Making trade-offs is an integral part of developing meaningful strategies, a critical element of owning a particular space in your customers’ mind, and a powerful means of focusing your organisation on what to do to win – and just as importantly, what not to do.
Any coherent strategy directs resources toward some actions and outcomes, and away from others. For each strategic choice we make there is a trade-off; an alternative we must consciously eschew, understanding the implications and consequences of this decision. Our strategic position and differentiation is an aggregate of these strategic choices. When we fail to make these choices we try to stand for everything, which ultimately means we stand for nothing. A strategic choice is a conscious, coherent sacrifice – giving-up something ‘good’ for something ‘better’.
Many organisations shy away from trade-offs, believing that making a choice will limit their opportunities; predicated on a false sense of security of ‘keeping their options open’. Yet other organisations approach these types of choices as only binary options; either growth or productivity, either flexibility or efficiency, either short term results or long term capability building.
Both these problems – a paralysis when faced with choice, and the tendency to view every option at ‘Either/Or’ extremes – can stifle and frustrate strategic thinking and inject confusion into strategy deployment and execution.
Paralysis in the face of choice is understandable; there are psychological, political and organisational difficulties with saying “no” to something. Without the clarity and commitment to the future we are trying to create and the coherent actions and decisions required to bring it about, it is easier to stick with something we’re used to or try to keep everyone happy and don’t make too many waves. Unfortunately, it is easier to be mediocre than it is to have focus and make coherent sacrifices.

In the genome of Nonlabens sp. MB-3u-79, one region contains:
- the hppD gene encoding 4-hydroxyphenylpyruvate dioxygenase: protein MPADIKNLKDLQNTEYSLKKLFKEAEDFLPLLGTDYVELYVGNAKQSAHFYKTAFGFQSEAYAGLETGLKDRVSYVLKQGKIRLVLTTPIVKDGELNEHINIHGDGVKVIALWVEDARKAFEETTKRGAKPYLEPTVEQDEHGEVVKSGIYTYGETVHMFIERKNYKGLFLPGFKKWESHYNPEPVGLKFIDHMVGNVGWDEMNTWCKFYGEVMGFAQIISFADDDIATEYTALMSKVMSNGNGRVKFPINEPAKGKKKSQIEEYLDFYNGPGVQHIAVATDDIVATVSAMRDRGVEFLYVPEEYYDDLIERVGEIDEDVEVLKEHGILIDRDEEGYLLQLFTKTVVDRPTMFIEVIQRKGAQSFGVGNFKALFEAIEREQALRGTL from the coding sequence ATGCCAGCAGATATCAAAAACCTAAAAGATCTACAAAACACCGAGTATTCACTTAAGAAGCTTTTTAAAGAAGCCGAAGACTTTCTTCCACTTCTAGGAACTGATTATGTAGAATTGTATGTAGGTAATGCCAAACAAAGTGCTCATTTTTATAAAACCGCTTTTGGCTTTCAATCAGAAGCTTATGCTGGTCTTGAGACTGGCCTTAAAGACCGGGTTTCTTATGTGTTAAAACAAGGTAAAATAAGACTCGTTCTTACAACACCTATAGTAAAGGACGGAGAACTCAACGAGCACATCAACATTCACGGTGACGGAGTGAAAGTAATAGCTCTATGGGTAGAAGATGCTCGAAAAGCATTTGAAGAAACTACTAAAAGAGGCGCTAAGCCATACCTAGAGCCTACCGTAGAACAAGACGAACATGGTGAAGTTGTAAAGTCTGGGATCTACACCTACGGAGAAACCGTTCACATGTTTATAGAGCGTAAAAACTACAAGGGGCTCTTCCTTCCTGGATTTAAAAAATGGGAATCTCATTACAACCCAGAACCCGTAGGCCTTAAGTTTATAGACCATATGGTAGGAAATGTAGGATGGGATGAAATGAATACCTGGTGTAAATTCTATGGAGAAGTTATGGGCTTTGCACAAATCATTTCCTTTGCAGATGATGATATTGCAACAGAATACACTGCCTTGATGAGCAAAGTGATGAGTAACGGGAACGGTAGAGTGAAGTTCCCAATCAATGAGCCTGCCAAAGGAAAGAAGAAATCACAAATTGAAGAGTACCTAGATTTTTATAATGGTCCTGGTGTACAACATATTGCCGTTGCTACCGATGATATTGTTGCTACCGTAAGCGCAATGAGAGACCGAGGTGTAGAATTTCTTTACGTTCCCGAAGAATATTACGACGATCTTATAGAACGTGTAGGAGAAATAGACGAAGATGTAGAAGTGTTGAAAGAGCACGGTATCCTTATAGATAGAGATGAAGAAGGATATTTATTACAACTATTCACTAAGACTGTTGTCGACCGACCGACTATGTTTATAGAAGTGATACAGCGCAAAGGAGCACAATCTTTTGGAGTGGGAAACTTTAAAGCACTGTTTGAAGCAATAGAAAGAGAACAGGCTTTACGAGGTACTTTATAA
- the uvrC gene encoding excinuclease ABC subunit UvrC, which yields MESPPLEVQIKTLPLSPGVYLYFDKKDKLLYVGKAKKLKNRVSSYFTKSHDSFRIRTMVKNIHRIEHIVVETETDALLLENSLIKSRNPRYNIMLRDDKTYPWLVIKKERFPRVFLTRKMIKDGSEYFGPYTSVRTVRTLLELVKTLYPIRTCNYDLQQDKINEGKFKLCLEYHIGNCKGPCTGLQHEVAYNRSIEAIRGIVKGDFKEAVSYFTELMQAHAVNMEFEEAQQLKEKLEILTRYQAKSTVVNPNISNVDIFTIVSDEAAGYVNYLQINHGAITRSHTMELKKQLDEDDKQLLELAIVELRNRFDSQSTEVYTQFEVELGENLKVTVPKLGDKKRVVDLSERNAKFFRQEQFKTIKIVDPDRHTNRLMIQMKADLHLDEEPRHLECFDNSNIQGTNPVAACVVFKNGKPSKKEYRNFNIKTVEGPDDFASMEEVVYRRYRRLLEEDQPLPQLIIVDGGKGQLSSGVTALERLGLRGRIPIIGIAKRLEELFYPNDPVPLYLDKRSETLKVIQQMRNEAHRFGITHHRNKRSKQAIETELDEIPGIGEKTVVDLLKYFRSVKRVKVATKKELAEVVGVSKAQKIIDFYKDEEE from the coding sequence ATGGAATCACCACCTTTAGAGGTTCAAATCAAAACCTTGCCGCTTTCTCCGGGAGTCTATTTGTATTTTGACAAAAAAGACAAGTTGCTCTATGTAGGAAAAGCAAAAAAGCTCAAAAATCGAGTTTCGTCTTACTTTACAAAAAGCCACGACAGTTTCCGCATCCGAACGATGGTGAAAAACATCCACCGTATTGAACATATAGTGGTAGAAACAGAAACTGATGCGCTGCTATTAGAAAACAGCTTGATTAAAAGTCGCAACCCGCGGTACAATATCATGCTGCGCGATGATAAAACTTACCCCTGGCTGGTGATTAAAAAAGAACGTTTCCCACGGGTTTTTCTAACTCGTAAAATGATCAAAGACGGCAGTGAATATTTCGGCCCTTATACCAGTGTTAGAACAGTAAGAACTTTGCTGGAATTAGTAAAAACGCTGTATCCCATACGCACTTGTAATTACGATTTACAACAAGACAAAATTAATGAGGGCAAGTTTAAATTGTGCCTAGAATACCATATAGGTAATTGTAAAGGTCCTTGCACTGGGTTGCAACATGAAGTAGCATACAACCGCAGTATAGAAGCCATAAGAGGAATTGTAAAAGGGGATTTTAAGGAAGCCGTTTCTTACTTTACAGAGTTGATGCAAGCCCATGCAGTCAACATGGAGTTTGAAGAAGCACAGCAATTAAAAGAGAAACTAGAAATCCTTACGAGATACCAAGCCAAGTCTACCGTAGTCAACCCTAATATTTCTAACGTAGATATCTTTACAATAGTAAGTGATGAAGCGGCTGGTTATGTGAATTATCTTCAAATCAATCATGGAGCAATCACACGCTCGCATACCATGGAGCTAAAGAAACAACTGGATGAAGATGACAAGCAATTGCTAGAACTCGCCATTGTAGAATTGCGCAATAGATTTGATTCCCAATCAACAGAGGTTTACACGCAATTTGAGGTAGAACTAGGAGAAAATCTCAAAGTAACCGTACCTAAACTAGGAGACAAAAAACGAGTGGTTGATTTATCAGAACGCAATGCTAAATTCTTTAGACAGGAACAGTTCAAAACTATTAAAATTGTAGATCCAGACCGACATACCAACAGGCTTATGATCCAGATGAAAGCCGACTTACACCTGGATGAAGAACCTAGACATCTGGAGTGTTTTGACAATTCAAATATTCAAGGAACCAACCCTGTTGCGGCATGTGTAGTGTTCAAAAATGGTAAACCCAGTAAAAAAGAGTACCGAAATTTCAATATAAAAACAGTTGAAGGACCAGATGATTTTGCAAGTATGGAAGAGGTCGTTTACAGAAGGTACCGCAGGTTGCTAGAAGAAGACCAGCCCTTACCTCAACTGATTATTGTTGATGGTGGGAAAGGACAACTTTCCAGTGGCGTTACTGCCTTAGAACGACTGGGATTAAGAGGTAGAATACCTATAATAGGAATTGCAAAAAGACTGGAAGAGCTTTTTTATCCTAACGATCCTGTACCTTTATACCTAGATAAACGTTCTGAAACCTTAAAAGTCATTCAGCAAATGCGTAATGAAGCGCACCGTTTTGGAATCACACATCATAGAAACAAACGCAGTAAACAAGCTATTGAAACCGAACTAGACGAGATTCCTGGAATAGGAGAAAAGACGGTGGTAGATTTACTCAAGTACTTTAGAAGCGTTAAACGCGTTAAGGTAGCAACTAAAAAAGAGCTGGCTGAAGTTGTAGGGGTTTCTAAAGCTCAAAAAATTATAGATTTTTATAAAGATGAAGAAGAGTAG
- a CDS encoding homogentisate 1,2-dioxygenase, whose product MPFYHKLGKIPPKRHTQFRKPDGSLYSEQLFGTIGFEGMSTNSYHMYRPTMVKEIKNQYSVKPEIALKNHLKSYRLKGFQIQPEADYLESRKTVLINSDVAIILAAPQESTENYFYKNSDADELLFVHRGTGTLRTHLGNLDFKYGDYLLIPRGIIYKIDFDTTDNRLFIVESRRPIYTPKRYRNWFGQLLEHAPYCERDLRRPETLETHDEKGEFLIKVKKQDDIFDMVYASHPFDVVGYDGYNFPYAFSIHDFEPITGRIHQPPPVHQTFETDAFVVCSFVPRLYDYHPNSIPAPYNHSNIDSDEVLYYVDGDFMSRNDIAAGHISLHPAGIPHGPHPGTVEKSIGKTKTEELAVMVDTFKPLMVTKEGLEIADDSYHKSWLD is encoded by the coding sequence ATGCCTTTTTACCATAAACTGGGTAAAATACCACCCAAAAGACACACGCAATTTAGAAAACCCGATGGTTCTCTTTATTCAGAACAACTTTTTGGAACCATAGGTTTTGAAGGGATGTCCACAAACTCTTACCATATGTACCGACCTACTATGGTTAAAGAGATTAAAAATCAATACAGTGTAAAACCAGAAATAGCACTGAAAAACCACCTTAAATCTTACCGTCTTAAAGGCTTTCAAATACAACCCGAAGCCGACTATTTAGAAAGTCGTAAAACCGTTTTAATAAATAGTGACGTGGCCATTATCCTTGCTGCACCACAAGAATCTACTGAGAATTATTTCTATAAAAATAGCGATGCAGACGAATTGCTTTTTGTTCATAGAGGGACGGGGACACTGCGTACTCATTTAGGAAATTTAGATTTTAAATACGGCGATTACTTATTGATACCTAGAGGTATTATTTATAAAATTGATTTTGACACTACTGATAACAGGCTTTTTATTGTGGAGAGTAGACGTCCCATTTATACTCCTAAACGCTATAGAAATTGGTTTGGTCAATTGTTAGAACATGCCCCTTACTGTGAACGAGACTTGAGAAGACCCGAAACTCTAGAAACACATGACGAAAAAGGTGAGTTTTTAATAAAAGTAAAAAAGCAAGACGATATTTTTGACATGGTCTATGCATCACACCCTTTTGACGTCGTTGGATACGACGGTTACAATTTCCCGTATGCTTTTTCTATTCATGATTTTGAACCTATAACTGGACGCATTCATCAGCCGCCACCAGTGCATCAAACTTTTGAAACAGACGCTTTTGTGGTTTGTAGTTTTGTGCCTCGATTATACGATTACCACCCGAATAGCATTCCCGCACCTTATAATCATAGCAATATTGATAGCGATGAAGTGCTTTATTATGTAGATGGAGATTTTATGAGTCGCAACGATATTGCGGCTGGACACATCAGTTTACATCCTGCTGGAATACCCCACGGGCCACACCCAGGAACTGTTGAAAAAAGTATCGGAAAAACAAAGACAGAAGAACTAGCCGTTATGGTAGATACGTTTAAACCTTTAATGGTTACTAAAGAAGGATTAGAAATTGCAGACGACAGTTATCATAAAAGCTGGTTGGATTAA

Overcoming this paralysis is essential, but alone it is not enough. Even when we do decide to confront a choice it is easy to fall into the trap of simplistically approaching every choice as a binary ‘Either/Or’ selection – either Yes or No, either In or Out, either Black or White. This ‘Black & White’ thinking polarises and limits every choice, neglecting the richness and ‘Colour’ that comes with bringing together different perspectives.
To make trade-offs work for us we need to reject the limitations of ‘Either/Or’ thinking and embrace the ambiguity and innovation that comes with ‘Both/And’. Strategic breakthroughs come when seemingly opposing objectives are reconciled; a way is found to achieve apparently conflicting outcomes and used to develop a unique proposition or solution.
Embracing this ambiguity and using it to develop the ‘third alternative’ requires us to bring together and reconcile different perspectives and develop new ideas, avoid jumping to solutions and ask different questions. Making it sustainable requires a platform to integrate this strategic dialogue, develop new capabilities, and create the joined-up decision-making processes that address the inevitable trade-offs as we pursue our objectives.
Many companies are finding models, processes and infrastructures that were successful in the past are now too rigid and too slow to rise to new challenges and opportunities. In particular, the decision-making processes – Sales & Operations Planning (S&OP), Integrated Business Planning (IBP), et al – that were designed for an age of stability, predictability and efficiency need recalibrating for a ‘new normal’. More fundamentally, the notion of ‘functional excellence’ driven to the extreme creates silos that each react differently to a rapidly changing context, resulting in frustrating and costly misalignment at a much faster rate than in the past.
The Laws of Change, Perspective and Entropy are working on us all. By framing your trade-offs differently, rethinking the decision-making lenses your organisation looks through, and developing the joined-up behaviours to respond and adapt to change in a coordinated way, you can embrace the opportunities ambiguity brings and approach your choices and trade-offs in full Technicolor!
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